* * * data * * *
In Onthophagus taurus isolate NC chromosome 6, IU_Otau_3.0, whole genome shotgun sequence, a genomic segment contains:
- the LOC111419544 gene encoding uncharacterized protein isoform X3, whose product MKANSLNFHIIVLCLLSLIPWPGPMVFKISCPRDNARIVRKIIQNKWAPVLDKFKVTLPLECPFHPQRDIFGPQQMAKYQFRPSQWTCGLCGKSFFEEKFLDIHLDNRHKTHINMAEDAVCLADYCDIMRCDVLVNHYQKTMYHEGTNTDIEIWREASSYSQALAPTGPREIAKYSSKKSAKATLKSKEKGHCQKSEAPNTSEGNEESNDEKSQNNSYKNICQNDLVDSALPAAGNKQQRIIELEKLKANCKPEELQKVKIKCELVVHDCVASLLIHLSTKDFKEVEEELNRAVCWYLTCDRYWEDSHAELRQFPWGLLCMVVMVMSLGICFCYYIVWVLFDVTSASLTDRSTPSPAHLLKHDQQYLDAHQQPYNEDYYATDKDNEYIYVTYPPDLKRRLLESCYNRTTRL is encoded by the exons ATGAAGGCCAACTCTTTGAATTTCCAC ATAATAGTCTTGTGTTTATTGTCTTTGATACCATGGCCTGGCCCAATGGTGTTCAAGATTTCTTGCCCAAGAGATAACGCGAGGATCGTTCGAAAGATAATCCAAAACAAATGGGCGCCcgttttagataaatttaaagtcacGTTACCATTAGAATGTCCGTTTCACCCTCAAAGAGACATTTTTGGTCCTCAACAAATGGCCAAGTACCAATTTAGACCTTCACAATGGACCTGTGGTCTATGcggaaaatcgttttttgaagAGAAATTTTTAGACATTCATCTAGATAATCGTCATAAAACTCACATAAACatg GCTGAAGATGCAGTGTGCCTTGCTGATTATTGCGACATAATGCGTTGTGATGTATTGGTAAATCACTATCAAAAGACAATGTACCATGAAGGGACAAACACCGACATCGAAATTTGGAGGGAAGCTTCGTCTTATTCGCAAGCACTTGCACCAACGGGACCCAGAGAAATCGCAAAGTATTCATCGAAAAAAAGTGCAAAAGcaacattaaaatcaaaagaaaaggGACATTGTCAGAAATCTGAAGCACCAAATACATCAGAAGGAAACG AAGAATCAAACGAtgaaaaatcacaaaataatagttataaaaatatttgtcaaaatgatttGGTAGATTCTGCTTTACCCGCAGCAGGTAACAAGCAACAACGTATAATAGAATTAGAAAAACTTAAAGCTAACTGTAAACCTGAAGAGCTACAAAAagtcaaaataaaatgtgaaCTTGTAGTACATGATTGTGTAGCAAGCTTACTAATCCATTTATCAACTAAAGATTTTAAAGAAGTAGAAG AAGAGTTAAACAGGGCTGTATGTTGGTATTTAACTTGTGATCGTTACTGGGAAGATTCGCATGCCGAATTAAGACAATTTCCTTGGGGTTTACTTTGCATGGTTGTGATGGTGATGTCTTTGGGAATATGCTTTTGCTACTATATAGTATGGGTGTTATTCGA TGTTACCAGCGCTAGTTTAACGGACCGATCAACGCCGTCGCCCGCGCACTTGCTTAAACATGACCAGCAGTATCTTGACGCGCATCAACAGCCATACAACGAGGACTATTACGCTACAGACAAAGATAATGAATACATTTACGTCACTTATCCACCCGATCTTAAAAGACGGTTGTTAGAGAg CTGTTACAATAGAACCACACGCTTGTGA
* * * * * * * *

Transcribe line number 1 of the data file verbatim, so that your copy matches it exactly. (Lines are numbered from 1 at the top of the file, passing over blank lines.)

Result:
In Onthophagus taurus isolate NC chromosome 6, IU_Otau_3.0, whole genome shotgun sequence, a genomic segment contains: